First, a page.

What is a Bachelor of Applied Science Degree - and Is It Right For You?
The most common undergraduate degrees in the US are Bachelor of Arts and Bachelor of Science degrees. Both degrees include a general liberal arts component including courses in both the sciences and humanities, in addition to a number of major-aligned courses and electives.
At some colleges, there are more significant differences between Bachelor of Arts and Bachelor of Science degrees; for instance, the BS is more likely to appear with pre-professional academic majors than those that focus on the humanities or more academic subjects. However, at many schools, the designations are more or less interchangeable.
A Bachelor of Applied Science degree is more unusual than both the Bachelor of Arts and Bachelor of Science degrees. The BAS degree is typically found in majors such as engineering, and is designed to be a terminal professional degree that leads to immediate work in a specific science- or math-oriented field.
Because of this, most Bachelor of Applied Science programs do not require as many liberal arts and general education classes as you’d find in a normal Bachelor of Science degree. With the BS, even though the focus is on a scientific field, the aim is still to give graduates a well-rounded liberal arts education. This focus is less important for a Bachelor of Applied Science, which typically requires students to take the large majority of their courses in the area they’re majoring in.
In addition, some Bachelor of Applied Science degrees don’t meet requirements for graduate school—so if you plan on continuing your education in a Master’s or PhD program, it may be better to consider a Bachelor of Science.
Typical areas of focus for Bachelor of Applied Science degrees include engineering, nursing, applied physics, applied chemistry, accounting, and IT-related subjects. Some subjects can be more focused on vocational subjects, such as electrical or computer engineering; while others might lead to more corporate positions.
In the US, many students earn a Bachelor of Applied Science degree after earning an Associate of Applied Science (AAS) degree. These degrees take only two years to complete, and students earning them can work immediately after graduation; some students work for several years before going back to school to earn the Bachelor-level designation, while others enroll in a Bachelor’s program as soon as they earn an AAS. Many Bachelor of Applied Science degrees are designed for students who have already earned an Associate’s.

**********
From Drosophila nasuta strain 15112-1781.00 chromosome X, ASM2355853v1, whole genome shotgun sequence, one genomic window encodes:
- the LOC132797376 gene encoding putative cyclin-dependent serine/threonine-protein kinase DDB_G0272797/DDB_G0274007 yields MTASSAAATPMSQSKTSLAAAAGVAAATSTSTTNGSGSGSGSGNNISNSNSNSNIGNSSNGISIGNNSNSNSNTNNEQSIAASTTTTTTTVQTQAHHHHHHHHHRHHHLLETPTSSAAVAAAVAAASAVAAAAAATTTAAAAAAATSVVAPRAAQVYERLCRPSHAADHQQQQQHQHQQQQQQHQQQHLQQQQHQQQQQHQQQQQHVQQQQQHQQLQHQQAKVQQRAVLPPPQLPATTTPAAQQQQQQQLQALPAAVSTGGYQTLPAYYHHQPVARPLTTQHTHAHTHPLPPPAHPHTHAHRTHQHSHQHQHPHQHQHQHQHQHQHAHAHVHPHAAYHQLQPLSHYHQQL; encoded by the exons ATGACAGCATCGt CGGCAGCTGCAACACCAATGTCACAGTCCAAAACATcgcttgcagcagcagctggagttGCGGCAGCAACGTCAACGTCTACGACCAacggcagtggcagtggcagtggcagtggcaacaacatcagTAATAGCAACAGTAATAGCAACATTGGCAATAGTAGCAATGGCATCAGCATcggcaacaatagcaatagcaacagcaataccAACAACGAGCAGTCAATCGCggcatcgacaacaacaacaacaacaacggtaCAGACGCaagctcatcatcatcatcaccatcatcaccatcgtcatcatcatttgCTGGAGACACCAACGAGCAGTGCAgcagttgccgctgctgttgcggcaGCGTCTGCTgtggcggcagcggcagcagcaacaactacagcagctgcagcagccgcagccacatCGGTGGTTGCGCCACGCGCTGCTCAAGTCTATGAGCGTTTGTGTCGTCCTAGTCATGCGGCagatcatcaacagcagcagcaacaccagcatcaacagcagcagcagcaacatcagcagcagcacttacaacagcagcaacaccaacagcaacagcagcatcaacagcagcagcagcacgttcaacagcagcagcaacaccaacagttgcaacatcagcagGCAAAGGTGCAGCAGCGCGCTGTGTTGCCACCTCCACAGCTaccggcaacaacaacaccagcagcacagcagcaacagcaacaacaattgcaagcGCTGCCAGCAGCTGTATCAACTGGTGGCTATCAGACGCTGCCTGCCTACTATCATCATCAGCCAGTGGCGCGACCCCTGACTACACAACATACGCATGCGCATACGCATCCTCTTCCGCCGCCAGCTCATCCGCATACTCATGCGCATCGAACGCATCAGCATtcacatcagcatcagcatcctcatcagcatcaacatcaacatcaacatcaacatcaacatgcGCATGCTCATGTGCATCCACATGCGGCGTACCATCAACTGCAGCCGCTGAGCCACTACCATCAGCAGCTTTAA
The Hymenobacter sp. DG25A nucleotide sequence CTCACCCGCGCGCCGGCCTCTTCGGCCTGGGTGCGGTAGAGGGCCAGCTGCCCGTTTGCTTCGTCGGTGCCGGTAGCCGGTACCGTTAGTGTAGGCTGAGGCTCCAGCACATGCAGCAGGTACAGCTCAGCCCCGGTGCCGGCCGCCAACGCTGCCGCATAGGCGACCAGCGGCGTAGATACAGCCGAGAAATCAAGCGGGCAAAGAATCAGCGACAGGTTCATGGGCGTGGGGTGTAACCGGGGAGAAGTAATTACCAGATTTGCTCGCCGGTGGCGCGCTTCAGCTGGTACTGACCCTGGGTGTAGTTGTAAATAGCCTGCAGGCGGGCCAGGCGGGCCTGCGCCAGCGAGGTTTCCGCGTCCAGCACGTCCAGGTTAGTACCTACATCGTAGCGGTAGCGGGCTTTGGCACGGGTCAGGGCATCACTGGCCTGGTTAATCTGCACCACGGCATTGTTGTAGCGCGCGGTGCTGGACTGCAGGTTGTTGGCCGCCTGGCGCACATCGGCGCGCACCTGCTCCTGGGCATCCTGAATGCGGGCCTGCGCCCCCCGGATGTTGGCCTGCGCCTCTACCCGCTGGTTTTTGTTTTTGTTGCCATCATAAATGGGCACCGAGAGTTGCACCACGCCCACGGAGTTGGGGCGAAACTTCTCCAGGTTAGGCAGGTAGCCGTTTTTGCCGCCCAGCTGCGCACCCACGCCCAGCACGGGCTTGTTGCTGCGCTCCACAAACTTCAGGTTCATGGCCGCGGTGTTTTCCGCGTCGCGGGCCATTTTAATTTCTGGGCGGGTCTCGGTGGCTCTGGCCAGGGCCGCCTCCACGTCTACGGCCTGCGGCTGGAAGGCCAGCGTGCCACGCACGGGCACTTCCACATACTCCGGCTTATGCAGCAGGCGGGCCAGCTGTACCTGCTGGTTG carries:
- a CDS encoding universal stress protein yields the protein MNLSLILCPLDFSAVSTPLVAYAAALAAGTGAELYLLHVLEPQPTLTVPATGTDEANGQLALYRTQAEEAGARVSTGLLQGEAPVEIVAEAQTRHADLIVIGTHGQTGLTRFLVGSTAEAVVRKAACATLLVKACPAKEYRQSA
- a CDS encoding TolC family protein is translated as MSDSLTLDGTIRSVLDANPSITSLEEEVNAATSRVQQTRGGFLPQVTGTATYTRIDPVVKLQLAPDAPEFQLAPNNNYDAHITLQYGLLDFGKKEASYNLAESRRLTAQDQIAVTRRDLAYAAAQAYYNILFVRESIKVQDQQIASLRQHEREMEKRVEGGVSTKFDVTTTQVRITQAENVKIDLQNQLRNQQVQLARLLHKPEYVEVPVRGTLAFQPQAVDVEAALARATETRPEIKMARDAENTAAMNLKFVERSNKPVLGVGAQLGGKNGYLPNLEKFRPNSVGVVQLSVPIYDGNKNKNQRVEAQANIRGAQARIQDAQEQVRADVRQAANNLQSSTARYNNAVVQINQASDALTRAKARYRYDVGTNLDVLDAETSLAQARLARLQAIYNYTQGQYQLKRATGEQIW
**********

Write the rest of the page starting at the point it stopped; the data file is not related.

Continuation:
However, it should be noted that the Bachelor of Applied Science designation can change from school to school, among both traditional and accredited online colleges—and not all BAS degrees share these characteristics. In addition, the Bachelor of Applied Science has a different connotation abroad.
For instance, in some countries, particularly in Europe and Asia, the Bachelor of Applied Science designation is more or less interchangeable with the Bachelor of Science—often in engineering fields. In these areas, the Bachelor of Applied Science often qualifies students for graduate-level education and is not considered a vocational or professional degree.
As for whether a Bachelor of Applied Science is right for you, it depends largely on what country you’re living in. If you plan to live and work in the US, the BAS degree is often best for students looking for a practical, vocation-oriented degree that will lead to work immediately after graduation—as opposed to those interested in graduate school. It’s also an excellent choice for those with an Associate of Applied Science, looking to raise the level of their credentials. However, programs vary considerably between schools—so it’s important to check with your school to learn about their degree programs before signing up.
More About College Basics
- How to Stand Out in Your Online Class Discussions
- Payday Loans Go Online. Should You Check It Out? (Spoiler: No.)
- FICO's New Credit Score 9: How They Could Affect College Students
- The Corinthian College Debacle: What It Means for its Students
- How to Set Your Own Deadlines: Tips for Success
- The Affordable Care Act Deadline Passed. What Now?
- How to Ask for More Money From Your Student Aid Office: Without Seeming Entitled
- Six Homework Hacks That Make Studying Online Easier